In both of these cases a nonprofit led the initiative, but socially-responsible corporations have also taken the initiative to build partnerships. Campbell’s Soup Company is a prime example of that. Based in Camden, New Jersey, the international food company works with local food pantries and other nonprofit organizations to help keep the community fed. In 2013, Campbell’s was ranked among the best corporate citizens in the country. They even helped to create a peach salsa made from imperfect peaches that was sold as a product by the South Jersey Food Pantry.
Collaboration is not limited to organizations. Individuals can also come together and have a real impact. One way this is happening is through small donor groups, such as PhilaSoup, Philly Stake and Impact100. Each of these are small, informal foundations that are concentrating their charitable giving for maximum impact.
Check out these stories for insight on collaborative giving.
Over the past year, the City of Philadelphia has initiated partnerships with nonprofits and organize the entire city around important social issues. Some of the highest profile government/nonprofit collaborations addressed public safety, digital literacy and poverty.
FastFWD is a collaboration between GoodCompany Group, Wharton Social Impact Initiative and the Mayor’s Office of New Mechanics to prepare and fund startup companies working on the city’s most enduring social problems. FastFWD announced back in October that the focus of it’s first 12-week accelerator program would be public safety. Each of the three accelerators this year will focus on a different social issue.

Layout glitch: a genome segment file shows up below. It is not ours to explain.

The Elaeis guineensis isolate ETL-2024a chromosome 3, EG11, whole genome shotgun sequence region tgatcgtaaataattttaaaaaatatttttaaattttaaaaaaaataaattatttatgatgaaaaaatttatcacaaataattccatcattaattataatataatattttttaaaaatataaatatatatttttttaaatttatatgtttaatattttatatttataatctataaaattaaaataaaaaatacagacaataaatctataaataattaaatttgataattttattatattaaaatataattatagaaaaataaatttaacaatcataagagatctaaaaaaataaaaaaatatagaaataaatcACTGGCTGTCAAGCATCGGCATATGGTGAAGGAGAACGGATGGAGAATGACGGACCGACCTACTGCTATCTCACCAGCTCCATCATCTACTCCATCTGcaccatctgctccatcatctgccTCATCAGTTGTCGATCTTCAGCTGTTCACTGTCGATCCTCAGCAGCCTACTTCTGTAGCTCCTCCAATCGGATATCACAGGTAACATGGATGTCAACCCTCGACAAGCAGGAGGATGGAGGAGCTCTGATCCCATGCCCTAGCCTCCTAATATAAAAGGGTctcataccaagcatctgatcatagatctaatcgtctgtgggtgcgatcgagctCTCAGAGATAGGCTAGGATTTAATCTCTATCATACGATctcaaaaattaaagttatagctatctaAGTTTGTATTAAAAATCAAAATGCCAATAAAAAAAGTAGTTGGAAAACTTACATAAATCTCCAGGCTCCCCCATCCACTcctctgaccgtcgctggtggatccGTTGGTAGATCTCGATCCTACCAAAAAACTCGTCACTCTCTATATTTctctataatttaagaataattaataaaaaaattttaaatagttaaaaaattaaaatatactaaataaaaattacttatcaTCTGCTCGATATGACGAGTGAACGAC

KEYSPOTS, a network of public computer centers located throughout the city, is a collaboration between the Urban Affairs Coalition and the City of Philadelphia’s Office of Innovation and Technology. While 23 of the KEYSPOTS locations were run by the city, the majority were managed by organizations and nonprofits such as Philadelphia FIGHT and the People’s Emergency Center. The program, over the past three years, has provided free computer and internet access to Philadelphians who made more than 430,000 visits. However, the program has been winding down due to lack of federal funding, which ended in August, leaving many of the partners to fend for themselves.
In what was perhaps the biggest government and nonprofit collaboration of 2013, the Mayor’s Office of Community Empowerment and Opportunity announced the creation of the “Shared Prosperity Philadelphia” plan. The plan is a comprehensive strategy to address poverty in Philadelphia which relies upon collaboration with different stakeholders, including government agencies, philanthropy, academia, businesses and consumers. For example, the nonprofit Clarifi will be working with CEO to improve financial literacy and strengthen economic security for those in poverty by further utilizing the city’s Financial Empowerment Zones.